Publishers Weekly: ... compelling second novel  ... Monroe's understated approach is more consonant with the reality of covert work, and her hero is a refreshing change from the usual two-fisted, bed-hopping stereotype ... Read more..

Simon Shaw, Mail on Sunday: ...Monroe has a sure grasp of period detail and a remarkable gift for creating memorable characters .. Read more..

The TLS, Sean O’Brien: ... The Social Concerns of the Thriller .. Read more..

The Telegraph, Jeremy Jehu: ... a Graham Greene anti-hero … the spy who brings the cold in with him .. Read more..

The Times Christmas books: thrillers, Peter Millar: ...Down to earth in the grimy world of spooks and politicians, Washington Shadow by Aly Monroe … is the second in her splendid series. …enlightened and engaging … it ought to be in Gordon Brown’s Christmas stocking. Read more..

Morning Star, Mat Coward: ...Monroe's novels are a very enjoyable, historically educated combination of espionage fiction's traditionally opaque plots with unexpected characters and effervescent dialogue. Read more..

Guardian, John O’Connell : ...Wonderfully atmospheric. …. Excellent.. Read more..

The Literary Review, Jessica Mann:...Cotton … becomes both observer and victim of Britain’s diminishing power and influence ... the atmosphere of the time and place is .. vividly evoked.

The Edinburgh Evening News, Katie Linsel: A sense of perspective comes out of shadows.. Read more

Euro Crime, Norman Price: compelling narrative … evocative period atmosphere … imaginative character portraits … well researched plot … makes you want to keep turning the pages.. Read more

The Maze of Cadiz

The Guardian, Sue Arnold, review of The Maze of Cadiz, Audiobook: What really impressed me was her confident, economical portrayal of character, particularly Cotton’s. It reminded me of Graham Greene - high praise for a first novel. Read more..

Mystery Women, Amanda Brown (September 2009): ...a quietly powerful tale … a good first novel and highly recommended. Read more..

New Books (September 2009): ...The novel is very moving … the plot is intriguing … the reader gains an insight into another world … I enjoyed reading this book.

The Economist, Adam LeBor: ...skilful and evocative ... brilliantly drawn ... a stylish and impressive debut. Read more..

George Haggerty, Orange County Register: ...a gripping thriller ...precision and grace ... rich authenticity. Let's hope Monroe finds an American readership and the book becomes more readily available here soon. Read more..

Financial Times, Natasha Cooper: an impressive novel ..... beautifully written .....vividly rendered.... The next can't come too soon. Read more..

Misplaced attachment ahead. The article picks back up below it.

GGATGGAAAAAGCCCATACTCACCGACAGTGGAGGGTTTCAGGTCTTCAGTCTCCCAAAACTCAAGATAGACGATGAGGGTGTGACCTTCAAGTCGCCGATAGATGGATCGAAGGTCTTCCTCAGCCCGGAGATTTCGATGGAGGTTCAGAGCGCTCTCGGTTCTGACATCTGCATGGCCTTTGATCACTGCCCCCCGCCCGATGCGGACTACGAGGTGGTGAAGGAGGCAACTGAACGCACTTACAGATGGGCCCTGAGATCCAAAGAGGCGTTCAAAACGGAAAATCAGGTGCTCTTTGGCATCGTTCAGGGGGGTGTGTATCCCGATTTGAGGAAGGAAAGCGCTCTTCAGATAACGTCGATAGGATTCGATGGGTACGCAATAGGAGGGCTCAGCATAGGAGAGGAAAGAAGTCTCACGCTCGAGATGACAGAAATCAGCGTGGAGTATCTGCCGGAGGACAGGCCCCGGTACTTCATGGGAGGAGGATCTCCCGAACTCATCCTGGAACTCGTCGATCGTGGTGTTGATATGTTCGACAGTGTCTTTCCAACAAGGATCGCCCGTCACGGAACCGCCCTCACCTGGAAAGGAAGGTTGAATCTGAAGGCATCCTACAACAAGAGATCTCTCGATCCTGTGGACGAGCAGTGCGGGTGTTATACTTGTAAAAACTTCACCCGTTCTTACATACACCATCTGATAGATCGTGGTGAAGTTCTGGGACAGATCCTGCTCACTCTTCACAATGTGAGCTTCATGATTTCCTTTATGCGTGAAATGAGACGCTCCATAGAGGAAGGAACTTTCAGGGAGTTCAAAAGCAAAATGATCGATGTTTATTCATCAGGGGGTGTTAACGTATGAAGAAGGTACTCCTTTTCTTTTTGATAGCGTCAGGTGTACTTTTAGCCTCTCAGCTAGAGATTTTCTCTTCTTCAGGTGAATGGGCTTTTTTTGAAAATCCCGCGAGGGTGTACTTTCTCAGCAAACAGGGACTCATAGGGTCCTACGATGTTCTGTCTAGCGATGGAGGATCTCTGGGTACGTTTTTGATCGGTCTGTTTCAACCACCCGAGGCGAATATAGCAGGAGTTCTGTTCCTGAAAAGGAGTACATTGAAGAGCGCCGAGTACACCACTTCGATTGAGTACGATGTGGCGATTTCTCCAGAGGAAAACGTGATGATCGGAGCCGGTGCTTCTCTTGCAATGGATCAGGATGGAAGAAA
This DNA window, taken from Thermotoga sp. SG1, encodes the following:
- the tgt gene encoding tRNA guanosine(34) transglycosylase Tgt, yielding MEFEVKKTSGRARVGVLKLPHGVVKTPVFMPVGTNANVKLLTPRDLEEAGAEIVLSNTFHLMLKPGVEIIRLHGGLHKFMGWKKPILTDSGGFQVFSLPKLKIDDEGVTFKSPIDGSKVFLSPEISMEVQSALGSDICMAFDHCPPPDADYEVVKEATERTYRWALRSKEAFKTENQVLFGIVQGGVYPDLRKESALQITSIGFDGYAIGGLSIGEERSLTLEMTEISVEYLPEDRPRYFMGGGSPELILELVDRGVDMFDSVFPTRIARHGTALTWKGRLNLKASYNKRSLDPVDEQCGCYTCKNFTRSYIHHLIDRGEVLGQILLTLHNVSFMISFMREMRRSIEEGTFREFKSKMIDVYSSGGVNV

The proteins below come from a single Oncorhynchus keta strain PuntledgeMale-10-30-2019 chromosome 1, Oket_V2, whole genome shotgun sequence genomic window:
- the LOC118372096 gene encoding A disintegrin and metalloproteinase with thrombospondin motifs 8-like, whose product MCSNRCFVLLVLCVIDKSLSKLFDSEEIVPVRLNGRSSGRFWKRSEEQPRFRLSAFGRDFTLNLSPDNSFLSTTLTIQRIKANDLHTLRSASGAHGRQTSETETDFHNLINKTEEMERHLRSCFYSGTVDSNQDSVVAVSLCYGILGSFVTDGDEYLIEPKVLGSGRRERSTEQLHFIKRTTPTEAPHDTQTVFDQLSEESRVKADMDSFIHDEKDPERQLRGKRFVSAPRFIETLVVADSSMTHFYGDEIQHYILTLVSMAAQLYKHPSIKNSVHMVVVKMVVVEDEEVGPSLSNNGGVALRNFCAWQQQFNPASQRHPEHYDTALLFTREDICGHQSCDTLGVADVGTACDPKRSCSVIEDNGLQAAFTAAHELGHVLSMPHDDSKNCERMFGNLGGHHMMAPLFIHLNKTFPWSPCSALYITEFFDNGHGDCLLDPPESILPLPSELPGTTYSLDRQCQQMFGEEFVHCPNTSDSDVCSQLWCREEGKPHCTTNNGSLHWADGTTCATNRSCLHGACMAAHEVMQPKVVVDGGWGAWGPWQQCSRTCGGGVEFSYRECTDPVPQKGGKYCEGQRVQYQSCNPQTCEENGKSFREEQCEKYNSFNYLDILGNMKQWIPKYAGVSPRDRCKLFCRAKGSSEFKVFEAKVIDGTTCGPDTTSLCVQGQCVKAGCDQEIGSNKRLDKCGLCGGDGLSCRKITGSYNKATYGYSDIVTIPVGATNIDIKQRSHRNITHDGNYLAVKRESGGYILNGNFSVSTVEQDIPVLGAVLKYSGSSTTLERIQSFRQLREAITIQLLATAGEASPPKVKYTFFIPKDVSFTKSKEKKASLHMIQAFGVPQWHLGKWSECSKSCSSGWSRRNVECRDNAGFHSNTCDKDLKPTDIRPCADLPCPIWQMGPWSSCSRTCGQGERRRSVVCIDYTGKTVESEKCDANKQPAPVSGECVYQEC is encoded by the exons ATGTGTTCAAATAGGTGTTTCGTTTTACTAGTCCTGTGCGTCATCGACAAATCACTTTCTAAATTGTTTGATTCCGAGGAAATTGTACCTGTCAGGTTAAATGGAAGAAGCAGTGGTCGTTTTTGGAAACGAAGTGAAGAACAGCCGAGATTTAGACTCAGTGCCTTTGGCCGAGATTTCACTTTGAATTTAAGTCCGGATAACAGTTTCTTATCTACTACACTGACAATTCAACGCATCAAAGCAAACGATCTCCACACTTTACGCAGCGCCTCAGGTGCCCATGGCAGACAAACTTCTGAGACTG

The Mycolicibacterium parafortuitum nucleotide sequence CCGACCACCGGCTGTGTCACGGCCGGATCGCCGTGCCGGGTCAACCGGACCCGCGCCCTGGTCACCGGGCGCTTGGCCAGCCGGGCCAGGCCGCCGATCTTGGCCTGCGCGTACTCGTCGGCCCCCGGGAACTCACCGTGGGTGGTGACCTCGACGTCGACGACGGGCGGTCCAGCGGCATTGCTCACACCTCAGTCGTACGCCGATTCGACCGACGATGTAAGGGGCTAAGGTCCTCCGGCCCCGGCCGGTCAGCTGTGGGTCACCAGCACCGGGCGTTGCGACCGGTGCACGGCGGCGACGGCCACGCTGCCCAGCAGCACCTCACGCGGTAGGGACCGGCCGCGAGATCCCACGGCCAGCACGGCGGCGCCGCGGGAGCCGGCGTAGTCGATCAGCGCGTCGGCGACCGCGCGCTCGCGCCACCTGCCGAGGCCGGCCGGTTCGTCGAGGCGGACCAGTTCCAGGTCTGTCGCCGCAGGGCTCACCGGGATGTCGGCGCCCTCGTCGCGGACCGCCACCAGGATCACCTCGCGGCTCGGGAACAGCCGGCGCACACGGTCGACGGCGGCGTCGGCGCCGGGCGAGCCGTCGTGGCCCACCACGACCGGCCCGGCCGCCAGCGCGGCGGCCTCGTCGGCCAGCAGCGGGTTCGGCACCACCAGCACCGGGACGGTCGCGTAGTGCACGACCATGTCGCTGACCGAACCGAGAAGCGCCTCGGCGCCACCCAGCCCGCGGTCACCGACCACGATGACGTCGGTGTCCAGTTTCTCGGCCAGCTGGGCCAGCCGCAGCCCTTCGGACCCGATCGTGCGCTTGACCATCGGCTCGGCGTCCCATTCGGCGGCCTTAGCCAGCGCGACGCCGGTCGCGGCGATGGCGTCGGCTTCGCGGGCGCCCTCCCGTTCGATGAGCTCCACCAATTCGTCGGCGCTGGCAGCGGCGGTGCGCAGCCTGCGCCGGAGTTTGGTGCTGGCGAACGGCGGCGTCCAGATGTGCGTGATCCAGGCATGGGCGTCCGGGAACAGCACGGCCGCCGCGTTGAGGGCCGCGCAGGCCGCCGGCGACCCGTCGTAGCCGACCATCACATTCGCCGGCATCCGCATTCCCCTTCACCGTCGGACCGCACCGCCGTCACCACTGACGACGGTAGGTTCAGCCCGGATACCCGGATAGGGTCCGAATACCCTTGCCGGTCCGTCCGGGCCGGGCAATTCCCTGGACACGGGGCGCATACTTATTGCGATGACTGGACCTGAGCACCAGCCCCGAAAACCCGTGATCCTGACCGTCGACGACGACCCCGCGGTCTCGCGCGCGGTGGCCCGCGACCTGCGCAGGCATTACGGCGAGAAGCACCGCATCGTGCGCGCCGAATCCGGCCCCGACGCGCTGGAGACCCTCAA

Spectator, Andrew Taylor: Monroe is very good indeed on the Spanish background of the book .... As in all the best espionage stories, the personal and the political are inextricably entangled. Read more..

Telegraph, Jeremy Jehu:...hugely atmospheric .... addictive...Read more..

The Sunday Times, Joan Smith: accomplished debut. Read more..

The Guardian, Matthew Lewin: A remarkable portrait of post civil war Spain and the small expat community there …. clever and fascinating. Read more..

The Times, Marcel Berlins, November 2008: Aly Monroe's The Maze of Cadiz is a splendid debut mystery. Read more..

Eurocrime, Mike Ripley: A wonderfully atmospheric book …. a tale of the more realistic, downbeat trivia of the clandestine life …. very convincingly done.. Read more..

Books Quarterly (Waterstones) Best new debuts:…memorable thriller.

Morning Star, Mat Coward:...much to enjoy in this, the first instalment of a promising new series. Read more..

Mike Ripley, Shots Ezine, November 2008: I also went so far to predict to the judges (in fact to anyone who would listen) that a place on the shortlist for 2009 should be reserved right now for Aly Monroe’s debut novel The Maze of Cadiz. Read more..

Dover Express and Folkestone Herald, Terry Sutton: Monroe writes in an intriguing way. ….she does seduce the reader to keep turning the pages. …. The first in a series of novels following Peter Cotton. Can't wait.

Birmingham Mail, Alf Bennet:…brilliantly evokes the atmosphere of the southern Spanish seaport under the boot-heel of the dictatorship …. can't wait for the next.

Nick Hay, Reviewing the Evidence, November 2008: '...extremely well written, involving, clever, emotional and satisfying - a debut novel of the very highest promise'. Read more..

The Mail On Sunday, Simon Shaw: Hugely accomplished debut …Monroe is a natural storyteller … a cracking atmosphere … first-rate characters